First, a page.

Divine Providence and Human Agency

Paul Helm Articles
Alexander S. Jensen, Divine Providence and Human Agency: Trinity, Creation and Freedom. Farnham, Surrey, Ashgate, 2014. 215 pp. $104.99/£57.99

How would you go about developing the theme that is the title of this book? The typical reader of Reformation 21 would - I guess and hope - turn at once to Scripture, and would take as his default position the confessional position of his own church or denomination. This would not be because he is lazy, or 'worships' the confession, but because he already accepts it ex animo together with the system of doctrine that it sets forth. This provides him with a ready doctrinal and hermeneutical framework for his further reflection. And then, if the reflection is taking place in a pastoral setting, the needs and responsibilities of the people - the applicatory side of things.  

Dr Jensen is an Australian academic theologian, a German by birth, and is not, I believe, related to the Jensen clan of the diocese of Sydney. He teaches at Murdoch University, Perth, Western Australia. The book is serious and worthwhile, written clearly and forcefully. It is the outcome of a different method from that already mentioned.   

The book may be thought of as being constructed out of blocks of ancient and modern theological work to provide Jensen's account of providence: a 'strong' account of divine transcendence, (ch. 1) an account of the will, divine and human, but especially human, and of their relation (chs. 2 and 3), a consideration of divine activity in the world, (ch. 4) and finally his account of God's relation to evil (ch. 5). The whole is prefaced in the 'Introduction' by a critical account of process theology as an example of an outlook which incorporates a 'weak' account of transcendence, but which stresses divine immanence, an evolutionary theology and divine persuasion. I was puzzled by this at first, because it is very different in tone from what follows. But I think that a process outlook is possibly where Dr Jensen was coming from, even though he regards some of its insights as valuable; and the book is a reaction to this, not a development of it.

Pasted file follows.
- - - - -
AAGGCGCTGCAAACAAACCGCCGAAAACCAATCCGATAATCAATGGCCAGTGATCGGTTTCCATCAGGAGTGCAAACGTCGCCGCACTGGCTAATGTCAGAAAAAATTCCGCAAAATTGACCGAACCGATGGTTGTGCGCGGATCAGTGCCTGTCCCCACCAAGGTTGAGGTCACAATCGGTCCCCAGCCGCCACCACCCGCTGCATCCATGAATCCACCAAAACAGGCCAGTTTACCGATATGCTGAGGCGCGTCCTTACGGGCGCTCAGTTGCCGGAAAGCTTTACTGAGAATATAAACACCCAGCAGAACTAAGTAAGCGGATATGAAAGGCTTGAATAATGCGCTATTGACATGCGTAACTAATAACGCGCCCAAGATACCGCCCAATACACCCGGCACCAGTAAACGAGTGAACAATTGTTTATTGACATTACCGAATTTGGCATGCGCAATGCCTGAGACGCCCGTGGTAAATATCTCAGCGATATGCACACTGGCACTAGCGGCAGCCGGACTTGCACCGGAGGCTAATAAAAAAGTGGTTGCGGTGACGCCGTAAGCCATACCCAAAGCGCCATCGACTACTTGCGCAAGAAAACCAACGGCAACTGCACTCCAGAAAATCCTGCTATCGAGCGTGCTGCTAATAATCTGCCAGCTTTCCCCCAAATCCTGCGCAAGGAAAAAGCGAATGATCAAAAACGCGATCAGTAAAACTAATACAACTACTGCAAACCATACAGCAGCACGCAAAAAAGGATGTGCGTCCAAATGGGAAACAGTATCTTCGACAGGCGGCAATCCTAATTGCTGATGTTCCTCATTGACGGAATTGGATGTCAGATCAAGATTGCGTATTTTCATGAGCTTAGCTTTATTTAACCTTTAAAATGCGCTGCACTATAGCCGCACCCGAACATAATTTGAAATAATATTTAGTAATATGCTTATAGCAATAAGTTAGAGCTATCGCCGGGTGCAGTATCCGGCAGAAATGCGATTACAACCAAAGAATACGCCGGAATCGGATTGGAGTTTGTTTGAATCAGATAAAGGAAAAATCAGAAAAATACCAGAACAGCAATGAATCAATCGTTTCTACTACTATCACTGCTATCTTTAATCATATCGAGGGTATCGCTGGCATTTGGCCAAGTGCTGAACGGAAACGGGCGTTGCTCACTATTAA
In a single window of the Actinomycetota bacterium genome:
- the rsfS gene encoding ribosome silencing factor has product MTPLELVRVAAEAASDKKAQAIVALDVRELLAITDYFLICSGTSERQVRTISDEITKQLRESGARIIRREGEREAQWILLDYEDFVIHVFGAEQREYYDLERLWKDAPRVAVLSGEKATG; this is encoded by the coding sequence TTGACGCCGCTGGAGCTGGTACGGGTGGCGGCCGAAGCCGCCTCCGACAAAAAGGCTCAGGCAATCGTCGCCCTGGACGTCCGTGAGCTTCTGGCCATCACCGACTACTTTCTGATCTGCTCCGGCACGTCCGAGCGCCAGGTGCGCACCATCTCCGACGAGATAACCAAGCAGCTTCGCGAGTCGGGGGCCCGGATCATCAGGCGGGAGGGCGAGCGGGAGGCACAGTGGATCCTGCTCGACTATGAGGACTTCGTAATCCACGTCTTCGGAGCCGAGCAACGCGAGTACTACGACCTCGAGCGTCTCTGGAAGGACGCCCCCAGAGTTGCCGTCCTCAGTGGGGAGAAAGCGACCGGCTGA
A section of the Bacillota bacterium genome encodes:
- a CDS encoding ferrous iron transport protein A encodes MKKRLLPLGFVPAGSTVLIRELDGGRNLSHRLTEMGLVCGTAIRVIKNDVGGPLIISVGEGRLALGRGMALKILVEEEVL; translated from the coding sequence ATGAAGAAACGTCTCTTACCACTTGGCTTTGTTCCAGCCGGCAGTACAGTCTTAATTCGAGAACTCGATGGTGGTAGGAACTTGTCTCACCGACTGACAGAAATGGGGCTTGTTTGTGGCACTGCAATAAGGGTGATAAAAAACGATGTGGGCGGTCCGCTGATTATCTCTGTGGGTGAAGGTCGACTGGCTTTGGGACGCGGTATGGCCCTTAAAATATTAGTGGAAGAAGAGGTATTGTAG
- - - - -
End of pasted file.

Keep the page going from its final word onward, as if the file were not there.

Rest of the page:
Dr Jensen's core belief is that Christian doctrine is constructed out of the expressions of the faith of the church, especially the liturgical expressions (p.13). In each chapter he progresses easily and steadily from the patristic and medieval world to that of post-Kantian Protestant theologies of Schleiermacher, Barth and Pannenberg, adopting the latters' anthropological method. So the transcendent God of the earlier writers fulfills the same role the agnostic God of post-Kantian Protestantism. So Dr Jensen's God is strongly apophatic, 'utterly ineffable' (p.141).

The first block of data champions a strong view of divine transcendence, by which the author means a view of God not as one being among others (which is a weak, essentially anthropomorphic view), but as the timeless and space-less source of all being, essentially incomprehensible. In this role God is not only the creator but also the providential source of its history. This is the patristic and medieval view of God which he thinks is watered down in late medievalism due to the innovations of Scotus and Ockham. This is most certainly a mistake, for it does not account for the presence of the strong view of transcendence in the Reformers, and in Reformed Orthodoxy and Puritanism. (Dr Jensen has his friends, and it seems that Calvin is not among them). The point is that if one holds this transcendent or agnostic view of God, then (Dr Jensen holds) God's activity is not in competition with the activity of his human creatures. If God ordains that someone does A, then that person can still be a fully responsible cause of A happening. Whereas a God who is one being among others, existing in time, and so forth, competes with those beings in the manner of a zero-sum game.